Personalized Fingertip Glucose Measurement With a Touch Sensor
Self-testing of glucose by patients living with diabetes mellitus (DM) involves needles, which causes discomfort or inconvenience eventually lead to decreased willingness to perform such needle-based check-ups that are vital to DM management. While technology has evolved, currently there is no glucose monitoring device that is needle-free. The investigators are studying a glucose sensor that detects glucose non-invasively, from sweat on an individual's fingertip. As it has not yet been tested in individuals with DM, the team will examine its accuracy and acceptability in these patients. Results from this clinical trial could serve as the basis for further development of a non-invasive glucose sensor.
|Condition or Disease||Intervention/Treatment||Phase|
Arms and Interventions
|Experimental: Sensor group
Device: Testing sensor vs glucometer
Will test accuracy of this sensor; there will be no intervention.
Primary Outcome Measures
- Accuracy: glucose readings in mg/dL [1 day]
Correlation of touch sensor glucose readings compared with glucometer measurements
Secondary Outcome Measures
- Acceptability: questionnaire ratings on a scale of 1-5, with 5 being the highest [1 day]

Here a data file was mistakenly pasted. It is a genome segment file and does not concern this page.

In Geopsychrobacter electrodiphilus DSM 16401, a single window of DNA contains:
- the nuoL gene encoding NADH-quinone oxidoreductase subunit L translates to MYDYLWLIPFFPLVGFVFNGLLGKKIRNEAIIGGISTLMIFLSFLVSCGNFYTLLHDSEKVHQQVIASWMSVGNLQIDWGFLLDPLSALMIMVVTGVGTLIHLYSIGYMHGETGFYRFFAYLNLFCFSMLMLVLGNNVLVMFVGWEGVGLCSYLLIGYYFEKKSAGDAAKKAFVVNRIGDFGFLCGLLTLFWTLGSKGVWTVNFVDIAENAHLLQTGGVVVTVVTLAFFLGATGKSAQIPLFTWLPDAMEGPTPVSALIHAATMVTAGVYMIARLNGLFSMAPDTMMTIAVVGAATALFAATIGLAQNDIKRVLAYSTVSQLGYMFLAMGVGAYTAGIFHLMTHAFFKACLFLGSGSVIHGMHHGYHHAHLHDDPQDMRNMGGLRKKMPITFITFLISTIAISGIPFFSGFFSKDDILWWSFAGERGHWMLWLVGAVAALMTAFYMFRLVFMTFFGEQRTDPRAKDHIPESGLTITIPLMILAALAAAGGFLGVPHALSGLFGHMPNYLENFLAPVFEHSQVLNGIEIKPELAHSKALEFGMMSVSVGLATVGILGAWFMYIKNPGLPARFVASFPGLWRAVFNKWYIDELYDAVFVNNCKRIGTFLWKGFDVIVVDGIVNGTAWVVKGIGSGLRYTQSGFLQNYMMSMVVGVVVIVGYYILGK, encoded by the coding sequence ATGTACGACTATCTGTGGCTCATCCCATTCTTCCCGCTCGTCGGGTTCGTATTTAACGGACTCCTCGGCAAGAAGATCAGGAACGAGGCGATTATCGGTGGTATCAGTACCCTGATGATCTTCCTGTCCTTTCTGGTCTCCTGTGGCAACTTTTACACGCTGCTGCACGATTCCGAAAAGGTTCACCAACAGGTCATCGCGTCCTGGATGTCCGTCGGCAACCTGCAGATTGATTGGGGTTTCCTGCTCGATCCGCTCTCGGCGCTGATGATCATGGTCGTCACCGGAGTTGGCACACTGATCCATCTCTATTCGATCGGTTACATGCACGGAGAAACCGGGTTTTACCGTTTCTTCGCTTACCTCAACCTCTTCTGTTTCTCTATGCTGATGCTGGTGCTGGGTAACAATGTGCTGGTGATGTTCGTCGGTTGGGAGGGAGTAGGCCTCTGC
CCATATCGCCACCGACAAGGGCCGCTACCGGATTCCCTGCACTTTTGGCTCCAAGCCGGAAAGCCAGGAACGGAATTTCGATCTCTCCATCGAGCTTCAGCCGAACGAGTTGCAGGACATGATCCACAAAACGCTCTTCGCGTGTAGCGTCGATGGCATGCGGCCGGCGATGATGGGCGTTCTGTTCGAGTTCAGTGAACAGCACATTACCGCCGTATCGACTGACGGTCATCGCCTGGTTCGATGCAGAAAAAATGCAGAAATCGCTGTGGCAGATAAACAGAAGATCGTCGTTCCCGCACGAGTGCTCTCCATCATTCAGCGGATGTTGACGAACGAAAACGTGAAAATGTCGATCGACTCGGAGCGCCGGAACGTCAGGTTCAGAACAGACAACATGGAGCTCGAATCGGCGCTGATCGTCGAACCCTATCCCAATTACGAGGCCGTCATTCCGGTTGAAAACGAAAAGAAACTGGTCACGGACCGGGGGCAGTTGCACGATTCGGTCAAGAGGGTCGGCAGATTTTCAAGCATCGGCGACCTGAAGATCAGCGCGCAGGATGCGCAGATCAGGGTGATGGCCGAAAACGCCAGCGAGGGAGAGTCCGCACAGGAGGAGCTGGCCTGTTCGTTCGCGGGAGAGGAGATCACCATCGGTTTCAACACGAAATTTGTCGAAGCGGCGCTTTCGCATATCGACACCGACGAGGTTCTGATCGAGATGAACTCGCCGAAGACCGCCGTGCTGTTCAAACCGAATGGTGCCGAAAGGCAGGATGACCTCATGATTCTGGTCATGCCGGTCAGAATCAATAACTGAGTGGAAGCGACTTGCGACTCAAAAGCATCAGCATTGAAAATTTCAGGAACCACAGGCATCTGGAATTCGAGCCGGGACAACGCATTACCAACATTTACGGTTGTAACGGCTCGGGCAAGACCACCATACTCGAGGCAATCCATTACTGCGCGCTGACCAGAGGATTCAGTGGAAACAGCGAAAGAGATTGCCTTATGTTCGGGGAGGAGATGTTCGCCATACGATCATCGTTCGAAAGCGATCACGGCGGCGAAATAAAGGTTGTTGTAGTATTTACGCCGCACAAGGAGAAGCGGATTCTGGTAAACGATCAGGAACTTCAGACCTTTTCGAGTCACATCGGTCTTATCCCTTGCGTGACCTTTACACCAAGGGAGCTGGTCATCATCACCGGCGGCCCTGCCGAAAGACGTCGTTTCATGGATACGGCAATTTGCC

ease of use, and any other comments to optimize the design and function of this sensor, as reported by the participants
An existing diagnosis of diabetes mellitus, either T1DM or T2DM, or any other type or etiology of diabetes
Having a hemoglobin A1c < 9.0%, and taking medication for diabetes. Individuals will bring their own lab report.
Ability to provide informed consent for participation.
Individuals without diabetes
Uncontrolled medical conditions, including diabetes with a hemoglobin A1c > 9.0%, hypertension, heart, kidney, or liver failure.
Those who cannot speak or read English. Participation will be limited to those who read and speak English, as this is a pilot study of a small number of participants, that will very unlikely offer the prospect of direct benefit from participating.
Individuals who have frequent hypoglycemia, hypoglycemia unawareness, or who are at high risk for hypoglycemia.
Contacts and Locations
LocationsNo locations specified.
Sponsors and Collaborators
- University of California, San Diego
- Principal Investigator: Edward C Chao, DO, University of California, San Diego
Study Documents (Full-Text)None provided.